[ntp:questions] Flash 400 on all peers; can't get ntpd to be happy
ralph at depth.net
Sat Mar 12 19:10:30 UTC 2011
On Friday, March 11, 2011 11:49:39 PM UTC-8, unruh wrote:
> No, that is not the problem. The problem is that the computer has an
> internal clock that depends on things like counting processor cycles. If
> suddenly the processor disappears for a while with no processor cycles,
> the timing will be messed up. ntpd cannot do anything about that. It
> just looks as if the local call has suddenly slews backwards.
> > the local ticks simply can't be trusted? Keep track of how far off the local
> > clock is from the ntp sources (averaged over numerous queries) and adjust the
> > clock based on the average adjustment that is needed. Don't mess with trying
> That is what ntpd does. It does it by adjusting the rate of the clock.
> > to calculate the time taken for the round trip and all that, if the replies
> And how does it know what the ntp sources say the time is then?
I think your response demonstrates where the thinking is 'stuck inside the box'.
Stop being so concerned with the internal clock ticks - assume they are wrong
and assume they are variable and don't try to use them for any measurement of
time. Simply try to figure out the average of how far off they are - I know
this is what ntpd does but it does it in a way that requires the ticks to be
consistent because it is trying to compensate for trip time.
What I'm saying is that you don't bother compensating for trip time because the
distance between (org) and (dst) is not linear and consistent the way the time
between (rec) and (xmt) are. Instead if you just use (xmt) as the 'correct'
time and use the difference between (dst) and (xmt) as the adjustment that
needs to be made, then you can get to a point where you know how much to
slow down or speed up the ticks on average over time.
So take a VM that has ticks that occurr the following number of nanoseconds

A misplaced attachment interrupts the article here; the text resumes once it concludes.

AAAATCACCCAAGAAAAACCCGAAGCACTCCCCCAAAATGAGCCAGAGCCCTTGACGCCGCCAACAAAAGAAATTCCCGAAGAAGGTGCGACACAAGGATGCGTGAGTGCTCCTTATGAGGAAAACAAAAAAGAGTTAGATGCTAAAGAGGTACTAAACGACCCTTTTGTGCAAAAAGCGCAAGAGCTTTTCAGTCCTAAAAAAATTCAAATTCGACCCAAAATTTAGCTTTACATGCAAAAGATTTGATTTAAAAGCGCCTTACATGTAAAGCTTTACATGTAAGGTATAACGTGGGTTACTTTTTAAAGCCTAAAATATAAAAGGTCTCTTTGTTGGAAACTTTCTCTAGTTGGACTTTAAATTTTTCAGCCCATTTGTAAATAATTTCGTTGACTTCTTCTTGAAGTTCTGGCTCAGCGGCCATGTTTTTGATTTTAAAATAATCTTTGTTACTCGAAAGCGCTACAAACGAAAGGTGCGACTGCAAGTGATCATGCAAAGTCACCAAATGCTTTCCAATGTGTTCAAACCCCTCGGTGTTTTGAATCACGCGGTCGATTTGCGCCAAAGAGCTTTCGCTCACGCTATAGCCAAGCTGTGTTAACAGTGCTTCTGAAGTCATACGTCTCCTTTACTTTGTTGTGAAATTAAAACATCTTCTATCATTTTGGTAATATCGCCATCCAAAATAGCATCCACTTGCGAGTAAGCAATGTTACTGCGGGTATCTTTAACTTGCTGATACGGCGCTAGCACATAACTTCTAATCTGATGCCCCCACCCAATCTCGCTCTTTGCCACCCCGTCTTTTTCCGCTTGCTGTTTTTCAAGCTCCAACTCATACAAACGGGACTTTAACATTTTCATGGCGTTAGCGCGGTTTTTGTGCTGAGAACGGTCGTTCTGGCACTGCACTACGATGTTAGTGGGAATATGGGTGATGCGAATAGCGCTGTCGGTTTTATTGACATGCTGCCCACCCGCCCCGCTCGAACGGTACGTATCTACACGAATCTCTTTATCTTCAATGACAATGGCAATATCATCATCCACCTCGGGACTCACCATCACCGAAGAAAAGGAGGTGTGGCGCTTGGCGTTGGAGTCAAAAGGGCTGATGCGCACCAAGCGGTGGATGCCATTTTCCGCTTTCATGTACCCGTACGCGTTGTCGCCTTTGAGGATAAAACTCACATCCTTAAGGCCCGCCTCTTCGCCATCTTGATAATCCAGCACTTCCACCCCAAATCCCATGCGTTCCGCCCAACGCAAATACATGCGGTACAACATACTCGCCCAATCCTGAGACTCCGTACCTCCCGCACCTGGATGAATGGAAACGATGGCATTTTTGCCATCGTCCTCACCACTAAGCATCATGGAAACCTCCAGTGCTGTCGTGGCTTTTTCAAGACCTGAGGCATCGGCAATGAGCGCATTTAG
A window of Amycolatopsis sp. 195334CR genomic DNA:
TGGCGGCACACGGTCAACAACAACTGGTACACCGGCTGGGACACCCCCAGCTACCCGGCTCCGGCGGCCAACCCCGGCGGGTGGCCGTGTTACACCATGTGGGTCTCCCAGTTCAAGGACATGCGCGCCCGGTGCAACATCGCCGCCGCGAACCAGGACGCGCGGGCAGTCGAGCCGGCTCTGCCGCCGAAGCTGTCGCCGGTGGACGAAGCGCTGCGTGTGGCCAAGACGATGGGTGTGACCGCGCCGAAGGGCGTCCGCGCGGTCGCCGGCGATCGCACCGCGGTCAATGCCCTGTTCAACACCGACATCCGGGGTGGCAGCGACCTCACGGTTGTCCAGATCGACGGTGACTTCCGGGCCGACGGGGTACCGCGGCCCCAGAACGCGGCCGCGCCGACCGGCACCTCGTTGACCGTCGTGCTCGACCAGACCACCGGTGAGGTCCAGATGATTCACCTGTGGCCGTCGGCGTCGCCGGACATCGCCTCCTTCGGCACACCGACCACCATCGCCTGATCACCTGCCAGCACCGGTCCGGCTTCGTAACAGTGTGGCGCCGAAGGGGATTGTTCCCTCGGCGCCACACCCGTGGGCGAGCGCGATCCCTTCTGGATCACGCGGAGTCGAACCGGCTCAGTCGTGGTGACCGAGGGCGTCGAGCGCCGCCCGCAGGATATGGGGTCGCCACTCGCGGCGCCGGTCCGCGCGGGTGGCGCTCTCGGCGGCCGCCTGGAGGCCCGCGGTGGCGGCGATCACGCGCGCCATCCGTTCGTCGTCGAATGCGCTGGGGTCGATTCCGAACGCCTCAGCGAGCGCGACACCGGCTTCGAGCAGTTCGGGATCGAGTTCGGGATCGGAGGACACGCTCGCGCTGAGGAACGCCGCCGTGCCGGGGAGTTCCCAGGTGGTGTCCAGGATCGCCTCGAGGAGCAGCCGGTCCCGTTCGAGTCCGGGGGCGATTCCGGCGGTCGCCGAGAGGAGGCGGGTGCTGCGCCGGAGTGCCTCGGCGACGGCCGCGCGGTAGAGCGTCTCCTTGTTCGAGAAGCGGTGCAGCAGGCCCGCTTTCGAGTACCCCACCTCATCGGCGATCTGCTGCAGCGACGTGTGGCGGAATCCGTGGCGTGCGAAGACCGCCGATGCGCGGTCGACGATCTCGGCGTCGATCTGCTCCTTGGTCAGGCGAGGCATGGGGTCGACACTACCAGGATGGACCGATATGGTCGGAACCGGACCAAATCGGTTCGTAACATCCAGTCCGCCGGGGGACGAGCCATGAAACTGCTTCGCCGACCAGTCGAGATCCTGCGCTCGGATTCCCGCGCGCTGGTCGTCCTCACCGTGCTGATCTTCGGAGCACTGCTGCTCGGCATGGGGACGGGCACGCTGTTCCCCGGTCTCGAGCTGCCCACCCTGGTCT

apart... 1,3,5,5,2,1,1,5,5,2,2,1,1,5,5,1,1,2,2,1 and let's for time to run
'properly' you need the ticks to be one every 3 nanos. So what you need to do
is add 0.45 nanos to every tick. At the core I don't think this is any
different than what ntpd does today; but the difference is that if it sends
out a ntp packet and gets nothing but 5 ns ticks and then sends out another and
gets nothing but 1 ns ticks, it's calculation of the round trip is totally
So if instead you just say the difference between the (dst) time and (xmt) time
was local being 300s slow so I need to speed up to get in sync. And hopefully
you have multiple time servers so you can average the differences to get a
difference that has less variation - call this avg(xmt). And if you keep track
of the difference for each server between the (xmt) it gave you and the
avg(xmt), then you should be able to calculate the average that a given source
is off over time so that you can detect bad round trips vs good ones.
The net result of all this would be that you have a clock that is generally
consistent but would be potentially succeptable to sustained periods of high
network latency (vs the 'normal' latency) and runs at a time that is behind
'real' time by the average number of nanoseconds that a packet take to get
from a time server to the client.
So instead of trying to find a correction to apply to the internal tick of the
clock, you are trying to find the correction to make to the average amount of
time that the ticks are off by. This means looking at it over a much larger
period of ticks and it probably takes longer to find the 'proper' adjustment.
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